Sports Breakdown: Rowing

OSU Women’s Rowing crew competes on the water in their 2018 season. 

Originally an advancement of transportation generations ago, rowing continues to not only be an effective means of transportation and exercise, but a popular competitive sport worldwide, including being set on an international stage in the Summer Olympics every four years.

The competitive sport of rowing, or also known as crew, begins with a boat, oars and athletes who direct these boats on water. These oars are controlled by the boat riders to propel the boat forward, with an eventual goal of winning the race. 

Within competitive rowing, there are different types of equipment and regulations with special forms of racing and an overall emphasis on speed.  

While rowing, the athletes are seated facing the stern or back of the boat. The way the athletes propel the boat forward is with oars, which are held in place through oarlocks on the boat. Meets take place in rivers, lakes, seas or large bodies of water. The sport’s athletes include successful individuals who are typically tall, flexible and strong with an emphasis in endurance. 



Number of Rowers: 1, 2, 3, 4, 5 or 9, depending on boat class, or if there is a coxswain.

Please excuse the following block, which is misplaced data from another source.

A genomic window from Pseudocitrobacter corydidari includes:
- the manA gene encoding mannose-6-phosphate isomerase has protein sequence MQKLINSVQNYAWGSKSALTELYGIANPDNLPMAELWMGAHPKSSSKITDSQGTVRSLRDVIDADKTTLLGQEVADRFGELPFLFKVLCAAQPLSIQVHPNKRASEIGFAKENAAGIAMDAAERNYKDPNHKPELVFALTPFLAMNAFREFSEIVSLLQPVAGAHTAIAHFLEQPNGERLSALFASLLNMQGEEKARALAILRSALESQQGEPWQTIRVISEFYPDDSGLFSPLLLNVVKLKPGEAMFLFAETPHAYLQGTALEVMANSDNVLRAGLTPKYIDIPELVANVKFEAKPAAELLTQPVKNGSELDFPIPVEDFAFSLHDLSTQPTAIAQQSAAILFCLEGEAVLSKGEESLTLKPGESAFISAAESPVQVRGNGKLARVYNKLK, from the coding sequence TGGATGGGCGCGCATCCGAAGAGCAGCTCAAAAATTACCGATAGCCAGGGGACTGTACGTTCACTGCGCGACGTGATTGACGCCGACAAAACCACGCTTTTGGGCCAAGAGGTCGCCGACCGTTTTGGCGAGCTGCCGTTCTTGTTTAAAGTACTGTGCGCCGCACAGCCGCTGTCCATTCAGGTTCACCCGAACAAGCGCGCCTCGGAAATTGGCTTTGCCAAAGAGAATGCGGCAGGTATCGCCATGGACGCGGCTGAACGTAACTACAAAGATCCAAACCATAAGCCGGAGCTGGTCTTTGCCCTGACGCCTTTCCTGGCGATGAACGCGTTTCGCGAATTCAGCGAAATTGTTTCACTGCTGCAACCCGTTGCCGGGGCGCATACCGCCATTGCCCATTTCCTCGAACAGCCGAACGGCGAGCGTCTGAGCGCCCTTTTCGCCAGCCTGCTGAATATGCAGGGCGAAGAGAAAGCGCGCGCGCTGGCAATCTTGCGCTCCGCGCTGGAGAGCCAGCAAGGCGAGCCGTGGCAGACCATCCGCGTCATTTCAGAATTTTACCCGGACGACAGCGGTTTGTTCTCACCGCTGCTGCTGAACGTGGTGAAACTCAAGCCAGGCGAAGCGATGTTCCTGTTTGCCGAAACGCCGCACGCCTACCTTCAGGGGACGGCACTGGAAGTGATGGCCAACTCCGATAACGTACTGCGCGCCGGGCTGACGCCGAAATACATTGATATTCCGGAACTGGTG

Coxswain: Member of crew who sits at the stern of the boat and directs it. 

Sweep: This is when each rower on the boat has one oar with both hands to themselves. 

Scull: When each rower has two separate oars, one for each hand. 

Oars: Part of the inboard that individuals row the boat with. Variations of oars depend on type of race.

Weight: This is crucial for not only the boat, but how many people you have on the boat. This affects the speed and aero-dynamics. 

Length, width and height: These factors are all based on how the boats performance should be built as in terms speed and surface tension.

Forward-facing Systems: Facing the bow as described through the title. 

Rearward-facing Systems: The oldest form of the sport, with a seated individual pulling one of two oars. 


Notable Rower Athletes:  

Grace Prendergast: A national champion, Olympian and three-time world champion from New Zealand.

Cameron and Tyler Winklevoss:  Became famous for depiction in the 2009 film, The Social Network. Aside from their relationship with Facebook and Bitcoin, the twins competed together on the 2008 Olympic team in Beijing, finishing in sixth place.

Valent and Martin Sinkovic: Croation brothers who won the gold medal in Men’s double sculls at the 2016 Summer Olympics in Rio, Brazil. 

Karen Kraft and Melissa Schwen: The two hold the tie for the best finish by American women in the Olympics, finishing in second-place, good for a silver medal in the 1996 Olympics in Atlanta, Georgia. The two also received a bronze medal in the following 2000 Summer Olympics in Sydney, Australia. 

The Boys in the Boat, written by Daniel J. Brown: A notable read of the remarkable true story of nine American men and their quest for a gold medal in the 1936 Olympics in Berlin, Germany.

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